of us raising children in today’s world have the one of the most
challenging and important roles in our communities. We must be
prepared to meet all of the day to day needs of our children, while
also managing the wide array of behaviors each child presents,
and coping with the influences, challenges and crises thrust upon
us by the world we live in.
One of the primary responsibilities of being a parent is to protect
our children from all forms of violence at home and in the community.
Parenting means being a child’s first teacher, healer, and advocate.
And, when our children are exposed to violence, including discrimination
and poverty, there comes an added responsibility of being involved
with an often confusing web of agencies, schools, courts, and other
institutions. Sometimes we are unprepared, lack information, or
are simply overwhelmed. We need to not do this alone.
Communities need to provide parents with information, resources
and access to services. With support and mentoring from other families,
community members and helping agencies, we can build stronger children
in healthier families. This is the nucleus for a future with less
violent and more nurturing communities."
Safe Start Center
the Invisible Wounds: Children's Exposure to Violence - A Guide for Families, (2009)
Children who experience or witness violence may suffer from "invisible
wounds" that affect them emotionally and psychologically.
In this booklet, the authors provide a guide to common behaviors
of children at different developmental stages that may indicate
distress, and what caregivers can do to support the healing process.
A list of resources, including books for children, is included.
Tip Sheet for Parents & Caregivers: Trauma - Informed Care for Children Exposed to Violence
National Child Traumatic Stress Network: Resources for Parents and Caregivers
Parents and caregivers play a critical role in addressing children
and adolescents’ exposure to violent and traumatic experiences.
Although they may feel hopeless and isolated, there are many families
facing similar situations. These resources can help raise awareness
about parents and caregivers roles in helping children and youth
recover from these experiences as well as prevent them.
Foster Parent Association
Issues for foster care parents with children exposed to violence,
abuse, and neglect.
Family's Guide to the Child Welfare System - Technical Assistance
Partnership for Child and Family Health, et al., (2003)
This guide was created to help families better understand how the
child welfare system works, inform about rights and responsibilities,
answer questions, and describe experiences of families with the
system. Contents include laws and policies of agencies and the
courts; various roles in service systems; ways to advocate for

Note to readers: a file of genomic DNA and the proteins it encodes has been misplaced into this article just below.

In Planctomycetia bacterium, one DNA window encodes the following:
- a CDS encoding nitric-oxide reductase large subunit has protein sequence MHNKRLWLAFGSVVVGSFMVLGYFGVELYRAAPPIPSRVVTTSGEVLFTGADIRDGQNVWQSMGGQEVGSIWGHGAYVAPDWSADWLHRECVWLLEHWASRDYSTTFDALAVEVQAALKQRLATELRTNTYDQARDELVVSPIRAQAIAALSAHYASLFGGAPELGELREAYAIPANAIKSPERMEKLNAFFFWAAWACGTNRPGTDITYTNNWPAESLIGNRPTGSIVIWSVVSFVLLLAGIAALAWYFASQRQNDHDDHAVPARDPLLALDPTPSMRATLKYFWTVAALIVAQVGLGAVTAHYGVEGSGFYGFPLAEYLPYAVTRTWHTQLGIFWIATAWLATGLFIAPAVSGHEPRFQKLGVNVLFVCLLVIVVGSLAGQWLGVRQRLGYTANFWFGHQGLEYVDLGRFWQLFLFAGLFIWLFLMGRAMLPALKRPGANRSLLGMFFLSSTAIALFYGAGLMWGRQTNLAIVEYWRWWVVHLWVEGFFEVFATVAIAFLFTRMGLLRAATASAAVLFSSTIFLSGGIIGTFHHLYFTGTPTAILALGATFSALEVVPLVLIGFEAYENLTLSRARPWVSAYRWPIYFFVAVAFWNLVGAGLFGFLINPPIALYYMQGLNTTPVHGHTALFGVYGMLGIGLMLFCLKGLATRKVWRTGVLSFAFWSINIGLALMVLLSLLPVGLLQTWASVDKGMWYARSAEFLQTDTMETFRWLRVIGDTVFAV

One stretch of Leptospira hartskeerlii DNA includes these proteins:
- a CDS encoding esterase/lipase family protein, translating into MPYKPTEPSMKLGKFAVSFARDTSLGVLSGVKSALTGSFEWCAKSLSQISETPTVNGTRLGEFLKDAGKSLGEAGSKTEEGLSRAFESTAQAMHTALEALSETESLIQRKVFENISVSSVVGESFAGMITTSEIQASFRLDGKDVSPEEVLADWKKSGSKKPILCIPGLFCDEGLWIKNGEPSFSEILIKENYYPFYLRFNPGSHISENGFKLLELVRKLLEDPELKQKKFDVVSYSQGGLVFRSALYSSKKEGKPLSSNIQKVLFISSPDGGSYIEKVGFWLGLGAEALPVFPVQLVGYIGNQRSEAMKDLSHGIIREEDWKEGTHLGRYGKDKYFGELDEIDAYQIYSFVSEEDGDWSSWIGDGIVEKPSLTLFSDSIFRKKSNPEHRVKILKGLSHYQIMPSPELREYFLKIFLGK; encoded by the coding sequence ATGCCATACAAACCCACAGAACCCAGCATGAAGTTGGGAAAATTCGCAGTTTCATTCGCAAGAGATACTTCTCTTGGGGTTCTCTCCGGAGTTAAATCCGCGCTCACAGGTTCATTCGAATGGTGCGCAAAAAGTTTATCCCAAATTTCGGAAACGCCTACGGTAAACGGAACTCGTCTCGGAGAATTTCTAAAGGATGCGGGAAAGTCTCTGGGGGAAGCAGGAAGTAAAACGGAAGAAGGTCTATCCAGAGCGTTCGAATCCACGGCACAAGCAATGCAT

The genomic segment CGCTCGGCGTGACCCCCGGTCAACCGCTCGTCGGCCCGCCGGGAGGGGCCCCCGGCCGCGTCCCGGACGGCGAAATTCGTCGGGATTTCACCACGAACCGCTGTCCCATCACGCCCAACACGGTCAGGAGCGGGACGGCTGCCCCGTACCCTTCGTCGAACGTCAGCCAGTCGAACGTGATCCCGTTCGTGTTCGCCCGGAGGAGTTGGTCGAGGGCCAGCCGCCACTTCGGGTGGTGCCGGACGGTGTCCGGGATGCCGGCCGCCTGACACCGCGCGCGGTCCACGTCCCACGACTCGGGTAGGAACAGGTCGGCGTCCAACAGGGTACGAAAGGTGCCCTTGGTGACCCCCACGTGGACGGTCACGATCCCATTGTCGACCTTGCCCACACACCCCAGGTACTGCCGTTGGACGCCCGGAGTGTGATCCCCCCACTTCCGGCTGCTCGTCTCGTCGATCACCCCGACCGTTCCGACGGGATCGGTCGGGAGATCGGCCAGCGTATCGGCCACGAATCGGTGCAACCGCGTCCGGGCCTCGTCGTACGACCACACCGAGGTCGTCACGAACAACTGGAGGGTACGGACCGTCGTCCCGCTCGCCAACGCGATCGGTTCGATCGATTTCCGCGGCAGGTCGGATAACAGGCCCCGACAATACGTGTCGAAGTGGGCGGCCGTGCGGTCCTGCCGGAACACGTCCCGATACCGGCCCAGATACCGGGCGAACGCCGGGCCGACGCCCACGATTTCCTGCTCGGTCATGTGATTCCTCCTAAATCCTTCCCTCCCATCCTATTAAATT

families' rights; responsibilities as a parent; and practical tips
from other parents.
Guide for Understanding Traumatic Stress in Children - National
Center on Family Homelessness, (2006)
This guide is for caregivers working with children who have experienced
traumatic stress. The authors define traumatic stress and complex
trauma, explain common developmental effects on children, ways
for caregivers to help children heal, the importance of self-care,
Magic of Everyday Moments: Loving and Learning Through Daily
Activities - Zero to Three, (2000)
This series of booklets serve as guides to parents of infants and
toddlers for building strong relationships with their babies through
interactions during everyday moments. These activities serve as
the foundation for their child's learning and healthy development.
Conversation Starter Cards: 15+
Make Time To Listen, Take Time To Talk...About Bullying
Encourages parents and caregivers to initiate conversations with
their children to help prevent youth violence. Interactive conversation
cards have questions to start communication with children and about
bullying and ways to prevent bullying and violence.
Ms. Spencer has commanded respect from national
policy and program leaders, family members, youth, and children
for almost twenty years. Sandra has navigated a highly visible
career path through local family organizing and state and national
advocacy on behalf of children and youth with mental, behavioral
and emotional challenges and their families.
Sandra has become a much sought after public speaker on the subject
of children’s mental health from a national as well as a parent’s
perspective. Her combination of passion and experience validates
her message. Sandra’s leadership has advanced the family advocacy
movement and forged new relationships with national and international
organizations. Sandra is also the mentor and protégé for the newly
emerging national youth organization, Youth M.O.V.E. (Motivating
Others through Voices of Experience) National, a subsidiary of
the National Federation.